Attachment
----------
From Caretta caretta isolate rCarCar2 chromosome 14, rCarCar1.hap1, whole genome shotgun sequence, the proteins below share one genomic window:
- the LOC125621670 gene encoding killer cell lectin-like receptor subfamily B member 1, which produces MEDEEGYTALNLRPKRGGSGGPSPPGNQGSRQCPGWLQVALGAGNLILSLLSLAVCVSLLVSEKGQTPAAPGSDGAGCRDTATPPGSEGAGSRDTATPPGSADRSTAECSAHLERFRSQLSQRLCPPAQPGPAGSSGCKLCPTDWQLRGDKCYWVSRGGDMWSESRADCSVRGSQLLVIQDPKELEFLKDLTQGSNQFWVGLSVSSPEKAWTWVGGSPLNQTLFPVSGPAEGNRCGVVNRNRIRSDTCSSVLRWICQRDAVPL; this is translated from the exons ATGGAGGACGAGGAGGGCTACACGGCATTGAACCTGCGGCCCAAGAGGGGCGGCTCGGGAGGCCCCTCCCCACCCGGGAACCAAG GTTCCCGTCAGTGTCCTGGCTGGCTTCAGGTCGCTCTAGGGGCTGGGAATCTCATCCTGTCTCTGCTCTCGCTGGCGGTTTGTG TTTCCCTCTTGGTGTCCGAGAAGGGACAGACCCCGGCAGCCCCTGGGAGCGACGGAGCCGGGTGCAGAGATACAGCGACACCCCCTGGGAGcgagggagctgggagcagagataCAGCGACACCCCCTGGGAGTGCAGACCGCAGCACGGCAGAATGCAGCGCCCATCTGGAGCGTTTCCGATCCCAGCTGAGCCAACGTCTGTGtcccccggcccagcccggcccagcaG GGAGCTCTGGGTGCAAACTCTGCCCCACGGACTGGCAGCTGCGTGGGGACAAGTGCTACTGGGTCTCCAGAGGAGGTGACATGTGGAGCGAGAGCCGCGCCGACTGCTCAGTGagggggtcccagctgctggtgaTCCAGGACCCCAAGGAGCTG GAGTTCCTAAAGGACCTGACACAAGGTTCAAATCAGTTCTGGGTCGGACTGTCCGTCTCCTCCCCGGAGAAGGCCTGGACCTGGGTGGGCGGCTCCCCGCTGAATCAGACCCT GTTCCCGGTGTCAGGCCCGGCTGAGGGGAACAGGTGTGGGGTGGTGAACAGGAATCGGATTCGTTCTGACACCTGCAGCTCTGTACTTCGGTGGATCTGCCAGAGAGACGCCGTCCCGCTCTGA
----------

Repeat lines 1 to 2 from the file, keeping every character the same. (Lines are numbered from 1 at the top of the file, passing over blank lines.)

From Caretta caretta isolate rCarCar2 chromosome 14, rCarCar1.hap1, whole genome shotgun sequence, the proteins below share one genomic window:
- the LOC125621670 gene encoding killer cell lectin-like receptor subfamily B member 1, which produces MEDEEGYTALNLRPKRGGSGGPSPPGNQGSRQCPGWLQVALGAGNLILSLLSLAVCVSLLVSEKGQTPAAPGSDGAGCRDTATPPGSEGAGSRDTATPPGSADRSTAECSAHLERFRSQLSQRLCPPAQPGPAGSSGCKLCPTDWQLRGDKCYWVSRGGDMWSESRADCSVRGSQLLVIQDPKELEFLKDLTQGSNQFWVGLSVSSPEKAWTWVGGSPLNQTLFPVSGPAEGNRCGVVNRNRIRSDTCSSVLRWICQRDAVPL; this is translated from the exons ATGGAGGACGAGGAGGGCTACACGGCATTGAACCTGCGGCCCAAGAGGGGCGGCTCGGGAGGCCCCTCCCCACCCGGGAACCAAG GTTCCCGTCAGTGTCCTGGCTGGCTTCAGGTCGCTCTAGGGGCTGGGAATCTCATCCTGTCTCTGCTCTCGCTGGCGGTTTGTG TTTCCCTCTTGGTGTCCGAGAAGGGACAGACCCCGGCAGCCCCTGGGAGCGACGGAGCCGGGTGCAGAGATACAGCGACACCCCCTGGGAGcgagggagctgggagcagagataCAGCGACACCCCCTGGGAGTGCAGACCGCAGCACGGCAGAATGCAGCGCCCATCTGGAGCGTTTCCGATCCCAGCTGAGCCAACGTCTGTGtcccccggcccagcccggcccagcaG GGAGCTCTGGGTGCAAACTCTGCCCCACGGACTGGCAGCTGCGTGGGGACAAGTGCTACTGGGTCTCCAGAGGAGGTGACATGTGGAGCGAGAGCCGCGCCGACTGCTCAGTGagggggtcccagctgctggtgaTCCAGGACCCCAAGGAGCTG GAGTTCCTAAAGGACCTGACACAAGGTTCAAATCAGTTCTGGGTCGGACTGTCCGTCTCCTCCCCGGAGAAGGCCTGGACCTGGGTGGGCGGCTCCCCGCTGAATCAGACCCT GTTCCCGGTGTCAGGCCCGGCTGAGGGGAACAGGTGTGGGGTGGTGAACAGGAATCGGATTCGTTCTGACACCTGCAGCTCTGTACTTCGGTGGATCTGCCAGAGAGACGCCGTCCCGCTCTGA